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Cell. 2005 Apr 22;121(2):257-70.

Structures of MLSBK antibiotics bound to mutated large ribosomal subunits provide a structural explanation for resistance.

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1
Department of Molecular Biophysics and Biochemistry, Yale University, New Haven, Connecticut 06520, USA.

Abstract

Crystal structures of H. marismortui large ribosomal subunits containing the mutation G2099A (A2058 in E. coli) with erythromycin, azithromycin, clindamycin, virginiamycin S, and telithromycin bound explain why eubacterial ribosomes containing the mutation A2058G are resistant to them. Azithromycin binds almost identically to both G2099A and wild-type subunits, but the erythromycin affinity increases by more than 10(4)-fold, implying that desolvation of the N2 of G2099 accounts for the low wild-type affinity for macrolides. All macrolides bind similarly to the H. marismortui subunit, but their binding differs significantly from what has been reported in the D. radioidurans subunit. The synergy in the binding of streptogramins A and B appears to result from a reorientation of the base of A2103 (A2062, E. coli) that stacks between them. The structure of large subunit containing a three residue deletion mutant of L22 shows a change in the L22 structure and exit tunnel shape that illuminates its macrolide resistance phenotype.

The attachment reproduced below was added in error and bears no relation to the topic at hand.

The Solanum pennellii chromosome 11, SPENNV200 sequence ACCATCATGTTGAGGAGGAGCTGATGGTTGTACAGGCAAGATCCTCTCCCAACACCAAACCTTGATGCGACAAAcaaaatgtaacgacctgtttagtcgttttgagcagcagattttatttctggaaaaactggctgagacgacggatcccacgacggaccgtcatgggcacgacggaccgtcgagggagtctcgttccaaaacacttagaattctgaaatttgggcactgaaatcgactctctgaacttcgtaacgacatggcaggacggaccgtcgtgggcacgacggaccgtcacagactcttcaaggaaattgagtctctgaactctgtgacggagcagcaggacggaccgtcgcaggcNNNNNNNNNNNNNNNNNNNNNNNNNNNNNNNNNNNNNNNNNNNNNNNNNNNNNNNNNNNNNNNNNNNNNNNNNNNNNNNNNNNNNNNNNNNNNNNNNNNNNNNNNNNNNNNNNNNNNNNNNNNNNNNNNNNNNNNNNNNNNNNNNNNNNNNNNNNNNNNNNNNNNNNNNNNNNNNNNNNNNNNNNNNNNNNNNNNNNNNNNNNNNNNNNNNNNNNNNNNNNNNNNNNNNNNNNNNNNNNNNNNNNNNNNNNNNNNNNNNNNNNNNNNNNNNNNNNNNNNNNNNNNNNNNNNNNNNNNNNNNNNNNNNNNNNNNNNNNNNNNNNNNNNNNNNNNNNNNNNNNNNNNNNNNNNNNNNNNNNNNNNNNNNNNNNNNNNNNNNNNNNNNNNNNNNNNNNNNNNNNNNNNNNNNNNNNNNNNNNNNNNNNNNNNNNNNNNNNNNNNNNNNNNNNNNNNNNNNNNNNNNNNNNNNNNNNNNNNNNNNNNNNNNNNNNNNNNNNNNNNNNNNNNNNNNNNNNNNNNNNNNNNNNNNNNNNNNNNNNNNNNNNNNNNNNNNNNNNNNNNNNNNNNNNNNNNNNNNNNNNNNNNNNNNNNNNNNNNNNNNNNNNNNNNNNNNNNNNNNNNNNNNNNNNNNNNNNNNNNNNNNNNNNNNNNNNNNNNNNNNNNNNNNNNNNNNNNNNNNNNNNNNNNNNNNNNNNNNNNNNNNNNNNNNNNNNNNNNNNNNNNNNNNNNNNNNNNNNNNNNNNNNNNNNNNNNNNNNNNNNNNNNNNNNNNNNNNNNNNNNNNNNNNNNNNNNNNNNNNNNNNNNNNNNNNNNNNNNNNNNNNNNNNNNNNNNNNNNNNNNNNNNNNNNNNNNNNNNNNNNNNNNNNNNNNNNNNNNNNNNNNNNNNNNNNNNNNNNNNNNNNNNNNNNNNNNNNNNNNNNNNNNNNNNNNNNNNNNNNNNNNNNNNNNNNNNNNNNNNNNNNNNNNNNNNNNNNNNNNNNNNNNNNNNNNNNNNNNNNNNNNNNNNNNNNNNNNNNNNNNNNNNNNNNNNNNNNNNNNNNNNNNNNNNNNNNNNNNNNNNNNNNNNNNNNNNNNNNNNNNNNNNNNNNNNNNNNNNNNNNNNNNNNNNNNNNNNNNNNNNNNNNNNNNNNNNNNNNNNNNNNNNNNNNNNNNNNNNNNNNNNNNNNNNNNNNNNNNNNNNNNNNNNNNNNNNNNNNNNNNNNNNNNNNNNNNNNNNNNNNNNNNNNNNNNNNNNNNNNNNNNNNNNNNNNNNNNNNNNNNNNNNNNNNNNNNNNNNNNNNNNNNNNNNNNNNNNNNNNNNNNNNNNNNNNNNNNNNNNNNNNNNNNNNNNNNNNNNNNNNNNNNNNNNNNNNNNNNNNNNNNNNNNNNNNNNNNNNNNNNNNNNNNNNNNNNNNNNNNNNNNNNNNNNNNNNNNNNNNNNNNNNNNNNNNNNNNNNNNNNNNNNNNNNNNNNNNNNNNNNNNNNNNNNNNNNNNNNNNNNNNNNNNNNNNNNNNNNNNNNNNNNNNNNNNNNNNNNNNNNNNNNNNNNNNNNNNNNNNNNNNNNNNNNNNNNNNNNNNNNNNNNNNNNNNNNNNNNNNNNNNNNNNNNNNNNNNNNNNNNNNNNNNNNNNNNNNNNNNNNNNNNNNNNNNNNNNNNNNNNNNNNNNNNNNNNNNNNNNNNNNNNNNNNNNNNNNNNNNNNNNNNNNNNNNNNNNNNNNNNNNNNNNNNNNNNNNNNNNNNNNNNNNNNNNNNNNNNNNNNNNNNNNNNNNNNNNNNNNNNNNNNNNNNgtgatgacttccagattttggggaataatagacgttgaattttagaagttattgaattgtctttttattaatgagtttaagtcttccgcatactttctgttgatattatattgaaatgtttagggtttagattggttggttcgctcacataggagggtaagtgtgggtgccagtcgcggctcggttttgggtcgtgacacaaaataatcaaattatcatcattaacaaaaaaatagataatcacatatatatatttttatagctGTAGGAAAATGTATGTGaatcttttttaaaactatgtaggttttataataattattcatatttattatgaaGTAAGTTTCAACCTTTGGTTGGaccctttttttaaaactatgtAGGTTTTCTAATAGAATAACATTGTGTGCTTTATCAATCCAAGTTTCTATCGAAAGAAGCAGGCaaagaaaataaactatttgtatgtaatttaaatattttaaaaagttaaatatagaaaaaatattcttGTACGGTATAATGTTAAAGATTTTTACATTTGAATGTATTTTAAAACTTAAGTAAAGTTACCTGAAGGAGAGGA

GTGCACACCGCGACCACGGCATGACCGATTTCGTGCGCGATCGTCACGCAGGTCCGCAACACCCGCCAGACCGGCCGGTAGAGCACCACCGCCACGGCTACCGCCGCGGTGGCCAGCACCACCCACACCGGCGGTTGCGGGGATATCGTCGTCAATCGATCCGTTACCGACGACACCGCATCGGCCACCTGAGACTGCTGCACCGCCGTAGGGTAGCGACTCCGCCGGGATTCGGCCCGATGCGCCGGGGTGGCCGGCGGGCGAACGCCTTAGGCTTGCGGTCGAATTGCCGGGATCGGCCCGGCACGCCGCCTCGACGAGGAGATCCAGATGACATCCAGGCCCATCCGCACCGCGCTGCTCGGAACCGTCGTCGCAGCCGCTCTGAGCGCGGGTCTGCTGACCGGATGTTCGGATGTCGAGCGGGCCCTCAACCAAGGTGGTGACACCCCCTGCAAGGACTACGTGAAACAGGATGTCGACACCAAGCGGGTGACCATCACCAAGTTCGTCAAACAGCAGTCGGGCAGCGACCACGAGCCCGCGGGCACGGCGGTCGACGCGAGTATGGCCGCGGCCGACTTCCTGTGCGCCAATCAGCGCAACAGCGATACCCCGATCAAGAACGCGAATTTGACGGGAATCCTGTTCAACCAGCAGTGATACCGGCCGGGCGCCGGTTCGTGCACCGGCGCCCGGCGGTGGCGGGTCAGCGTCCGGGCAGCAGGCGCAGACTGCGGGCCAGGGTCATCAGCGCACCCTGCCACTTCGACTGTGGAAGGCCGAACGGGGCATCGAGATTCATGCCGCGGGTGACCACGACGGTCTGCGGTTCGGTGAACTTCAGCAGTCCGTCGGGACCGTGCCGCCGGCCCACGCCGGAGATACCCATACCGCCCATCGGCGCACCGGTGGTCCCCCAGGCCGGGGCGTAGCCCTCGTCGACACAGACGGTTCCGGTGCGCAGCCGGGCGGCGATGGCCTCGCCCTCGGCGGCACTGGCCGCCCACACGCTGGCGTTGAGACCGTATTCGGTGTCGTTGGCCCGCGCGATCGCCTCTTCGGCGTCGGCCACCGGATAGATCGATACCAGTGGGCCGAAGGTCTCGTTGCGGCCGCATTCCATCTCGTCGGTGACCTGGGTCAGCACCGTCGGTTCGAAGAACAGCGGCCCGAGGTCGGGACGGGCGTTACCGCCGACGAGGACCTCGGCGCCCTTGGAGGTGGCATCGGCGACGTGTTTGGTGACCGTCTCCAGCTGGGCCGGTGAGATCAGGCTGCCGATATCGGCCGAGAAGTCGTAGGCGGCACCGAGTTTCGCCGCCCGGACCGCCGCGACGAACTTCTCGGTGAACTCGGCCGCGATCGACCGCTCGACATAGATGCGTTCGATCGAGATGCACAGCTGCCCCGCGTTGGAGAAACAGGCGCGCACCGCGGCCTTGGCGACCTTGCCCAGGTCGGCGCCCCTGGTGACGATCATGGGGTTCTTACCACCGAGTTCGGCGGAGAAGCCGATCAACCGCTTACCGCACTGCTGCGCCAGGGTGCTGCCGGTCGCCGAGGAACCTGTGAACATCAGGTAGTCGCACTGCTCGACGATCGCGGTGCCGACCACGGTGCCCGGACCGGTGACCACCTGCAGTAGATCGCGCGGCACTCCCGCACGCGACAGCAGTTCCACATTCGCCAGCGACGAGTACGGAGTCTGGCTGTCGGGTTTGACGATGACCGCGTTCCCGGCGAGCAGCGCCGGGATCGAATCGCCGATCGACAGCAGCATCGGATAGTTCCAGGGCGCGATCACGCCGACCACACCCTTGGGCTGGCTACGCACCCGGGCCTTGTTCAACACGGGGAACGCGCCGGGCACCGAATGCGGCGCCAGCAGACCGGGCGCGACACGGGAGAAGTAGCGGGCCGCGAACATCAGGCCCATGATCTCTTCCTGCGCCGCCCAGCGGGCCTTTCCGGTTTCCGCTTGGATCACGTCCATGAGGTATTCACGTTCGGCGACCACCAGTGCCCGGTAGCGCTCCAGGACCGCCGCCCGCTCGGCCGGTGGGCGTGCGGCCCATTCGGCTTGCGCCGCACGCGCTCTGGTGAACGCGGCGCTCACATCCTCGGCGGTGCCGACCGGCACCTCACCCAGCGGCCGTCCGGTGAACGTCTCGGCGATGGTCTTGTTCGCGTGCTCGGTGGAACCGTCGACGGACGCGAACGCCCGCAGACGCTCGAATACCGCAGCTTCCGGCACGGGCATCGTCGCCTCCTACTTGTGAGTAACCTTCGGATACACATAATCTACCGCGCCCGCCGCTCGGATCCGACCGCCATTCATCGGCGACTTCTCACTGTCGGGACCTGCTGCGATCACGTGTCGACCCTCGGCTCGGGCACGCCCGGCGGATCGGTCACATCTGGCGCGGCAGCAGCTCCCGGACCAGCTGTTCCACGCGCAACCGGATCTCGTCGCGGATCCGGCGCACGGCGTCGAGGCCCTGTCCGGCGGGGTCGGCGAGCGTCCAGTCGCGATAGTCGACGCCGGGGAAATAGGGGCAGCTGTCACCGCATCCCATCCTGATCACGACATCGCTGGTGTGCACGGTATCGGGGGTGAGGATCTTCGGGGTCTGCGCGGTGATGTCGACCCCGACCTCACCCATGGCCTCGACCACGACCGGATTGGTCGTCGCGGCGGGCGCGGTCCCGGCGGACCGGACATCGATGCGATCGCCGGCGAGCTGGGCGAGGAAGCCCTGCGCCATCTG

PMID:
15851032
DOI:
10.1016/j.cell.2005.02.005
[Indexed for MEDLINE]
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